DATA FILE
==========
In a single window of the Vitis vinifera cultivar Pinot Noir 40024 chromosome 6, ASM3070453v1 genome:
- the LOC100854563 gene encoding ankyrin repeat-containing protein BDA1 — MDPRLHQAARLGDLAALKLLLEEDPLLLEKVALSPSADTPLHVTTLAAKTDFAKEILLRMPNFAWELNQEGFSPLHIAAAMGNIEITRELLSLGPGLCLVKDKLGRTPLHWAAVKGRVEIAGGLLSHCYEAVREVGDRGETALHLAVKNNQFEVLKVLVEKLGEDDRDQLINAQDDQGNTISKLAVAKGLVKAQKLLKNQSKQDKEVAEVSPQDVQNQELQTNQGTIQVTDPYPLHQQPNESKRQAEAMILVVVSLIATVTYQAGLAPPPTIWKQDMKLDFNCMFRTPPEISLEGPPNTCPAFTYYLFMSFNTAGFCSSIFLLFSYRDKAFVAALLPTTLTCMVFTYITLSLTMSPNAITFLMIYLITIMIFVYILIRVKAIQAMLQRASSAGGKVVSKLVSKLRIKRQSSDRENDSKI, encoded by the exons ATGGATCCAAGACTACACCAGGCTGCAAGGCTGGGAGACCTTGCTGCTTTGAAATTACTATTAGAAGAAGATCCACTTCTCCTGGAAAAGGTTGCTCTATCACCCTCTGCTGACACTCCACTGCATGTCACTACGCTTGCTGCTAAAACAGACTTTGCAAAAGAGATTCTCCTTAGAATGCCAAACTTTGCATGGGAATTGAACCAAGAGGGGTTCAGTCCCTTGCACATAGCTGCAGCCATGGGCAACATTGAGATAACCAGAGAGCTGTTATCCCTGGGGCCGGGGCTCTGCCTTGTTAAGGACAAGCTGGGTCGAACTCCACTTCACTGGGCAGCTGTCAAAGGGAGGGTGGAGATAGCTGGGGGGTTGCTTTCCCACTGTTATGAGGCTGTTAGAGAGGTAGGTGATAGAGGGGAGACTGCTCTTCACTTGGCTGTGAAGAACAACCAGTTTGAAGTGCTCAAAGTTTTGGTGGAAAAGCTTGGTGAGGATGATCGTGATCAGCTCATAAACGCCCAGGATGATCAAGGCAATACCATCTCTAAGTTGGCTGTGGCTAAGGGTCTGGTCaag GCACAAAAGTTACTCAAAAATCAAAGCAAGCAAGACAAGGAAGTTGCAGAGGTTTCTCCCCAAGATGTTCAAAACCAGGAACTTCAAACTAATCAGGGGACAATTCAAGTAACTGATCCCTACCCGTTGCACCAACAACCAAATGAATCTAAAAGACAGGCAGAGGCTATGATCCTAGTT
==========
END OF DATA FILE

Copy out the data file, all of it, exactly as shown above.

In a single window of the Vitis vinifera cultivar Pinot Noir 40024 chromosome 6, ASM3070453v1 genome:
- the LOC100854563 gene encoding ankyrin repeat-containing protein BDA1 — MDPRLHQAARLGDLAALKLLLEEDPLLLEKVALSPSADTPLHVTTLAAKTDFAKEILLRMPNFAWELNQEGFSPLHIAAAMGNIEITRELLSLGPGLCLVKDKLGRTPLHWAAVKGRVEIAGGLLSHCYEAVREVGDRGETALHLAVKNNQFEVLKVLVEKLGEDDRDQLINAQDDQGNTISKLAVAKGLVKAQKLLKNQSKQDKEVAEVSPQDVQNQELQTNQGTIQVTDPYPLHQQPNESKRQAEAMILVVVSLIATVTYQAGLAPPPTIWKQDMKLDFNCMFRTPPEISLEGPPNTCPAFTYYLFMSFNTAGFCSSIFLLFSYRDKAFVAALLPTTLTCMVFTYITLSLTMSPNAITFLMIYLITIMIFVYILIRVKAIQAMLQRASSAGGKVVSKLVSKLRIKRQSSDRENDSKI, encoded by the exons ATGGATCCAAGACTACACCAGGCTGCAAGGCTGGGAGACCTTGCTGCTTTGAAATTACTATTAGAAGAAGATCCACTTCTCCTGGAAAAGGTTGCTCTATCACCCTCTGCTGACACTCCACTGCATGTCACTACGCTTGCTGCTAAAACAGACTTTGCAAAAGAGATTCTCCTTAGAATGCCAAACTTTGCATGGGAATTGAACCAAGAGGGGTTCAGTCCCTTGCACATAGCTGCAGCCATGGGCAACATTGAGATAACCAGAGAGCTGTTATCCCTGGGGCCGGGGCTCTGCCTTGTTAAGGACAAGCTGGGTCGAACTCCACTTCACTGGGCAGCTGTCAAAGGGAGGGTGGAGATAGCTGGGGGGTTGCTTTCCCACTGTTATGAGGCTGTTAGAGAGGTAGGTGATAGAGGGGAGACTGCTCTTCACTTGGCTGTGAAGAACAACCAGTTTGAAGTGCTCAAAGTTTTGGTGGAAAAGCTTGGTGAGGATGATCGTGATCAGCTCATAAACGCCCAGGATGATCAAGGCAATACCATCTCTAAGTTGGCTGTGGCTAAGGGTCTGGTCaag GCACAAAAGTTACTCAAAAATCAAAGCAAGCAAGACAAGGAAGTTGCAGAGGTTTCTCCCCAAGATGTTCAAAACCAGGAACTTCAAACTAATCAGGGGACAATTCAAGTAACTGATCCCTACCCGTTGCACCAACAACCAAATGAATCTAAAAGACAGGCAGAGGCTATGATCCTAGTT